Tag Archives: energy

Cultivating a Greener Marijuana Economy in Massachusetts

by Karen Heymann

As state policymakers hit the pause button on some aspects of the new marijuana law, they should also consider ways to address the heavy electricity consumption, greenhouse gas emissions, electronic waste, and water usage associated with this new industry.

Marijuana cultivation is one of the most energy-intensive industries in the country, racking up around $6 billion in energy costs annually and consuming 1 percent of all electricity in the US.  The equipment required for typical marijuana production (high-intensity lamps, ventilation, heating and cooling systems, water pumps and CO2 generators), means that just one closet size setup can consume the same amount of electricity as used by the average American home. According to one analysis out of Lawrence Berkeley National Lab, the carbon footprint for one kilogram (2.2 lbs.) of processed Cannabis is an estimated 4600 kg of CO2 emissions. That is the not-so-green equivalent of consuming 10.6 barrels of oil, burning 4,900 lbs. of coal, or driving 11,025 miles in an average passenger vehicle.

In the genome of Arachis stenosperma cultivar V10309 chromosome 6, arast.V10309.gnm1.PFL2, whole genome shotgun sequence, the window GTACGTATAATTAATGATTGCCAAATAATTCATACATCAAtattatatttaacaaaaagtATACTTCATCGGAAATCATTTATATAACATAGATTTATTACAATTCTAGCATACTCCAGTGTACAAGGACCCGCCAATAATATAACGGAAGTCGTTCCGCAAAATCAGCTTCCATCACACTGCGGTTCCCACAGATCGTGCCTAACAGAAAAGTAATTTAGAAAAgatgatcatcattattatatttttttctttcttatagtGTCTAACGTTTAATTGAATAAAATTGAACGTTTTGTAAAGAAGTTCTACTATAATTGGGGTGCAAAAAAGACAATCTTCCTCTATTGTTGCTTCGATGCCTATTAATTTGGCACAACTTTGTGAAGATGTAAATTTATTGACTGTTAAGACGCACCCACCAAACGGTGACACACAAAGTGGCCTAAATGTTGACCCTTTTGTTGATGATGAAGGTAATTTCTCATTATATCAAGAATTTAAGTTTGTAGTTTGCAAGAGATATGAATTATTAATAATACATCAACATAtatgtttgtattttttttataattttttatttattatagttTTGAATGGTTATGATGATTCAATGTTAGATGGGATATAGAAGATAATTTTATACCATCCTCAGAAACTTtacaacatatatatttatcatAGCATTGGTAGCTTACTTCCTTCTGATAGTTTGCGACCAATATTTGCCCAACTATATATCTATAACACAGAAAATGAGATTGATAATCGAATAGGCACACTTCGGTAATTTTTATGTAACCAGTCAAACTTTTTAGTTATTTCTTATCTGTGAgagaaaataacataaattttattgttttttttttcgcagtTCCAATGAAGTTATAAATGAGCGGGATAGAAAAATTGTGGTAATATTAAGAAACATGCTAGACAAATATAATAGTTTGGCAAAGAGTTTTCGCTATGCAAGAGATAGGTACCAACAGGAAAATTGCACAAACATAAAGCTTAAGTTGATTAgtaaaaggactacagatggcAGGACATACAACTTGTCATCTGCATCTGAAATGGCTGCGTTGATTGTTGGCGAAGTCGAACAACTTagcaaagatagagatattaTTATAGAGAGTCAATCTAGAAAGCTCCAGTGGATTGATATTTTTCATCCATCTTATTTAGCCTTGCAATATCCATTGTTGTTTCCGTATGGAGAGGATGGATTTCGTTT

Other states with licensed marijuana operations, such as Colorado, report that large increases in energy consumption are making it difficult to achieve energy efficiency and greenhouse gas emissions reductions targets. And while some growers (such as the nation’s largest grow facility soon to be located in Southeastern Massachusetts) will adopt energy efficient practices, it is unlikely that a majority will follow suit without incentives, regulations and an established set of environmentally-friendly best practices.

More marijuana cultivation in Massachusetts could come with a sharp increase in electricity usage. Photo credit: Aulo Aasmaa

More marijuana cultivation in Massachusetts could come with a sharp increase in electricity usage and add to energy efficiency challenges. Photo credit: Aulo Aasmaa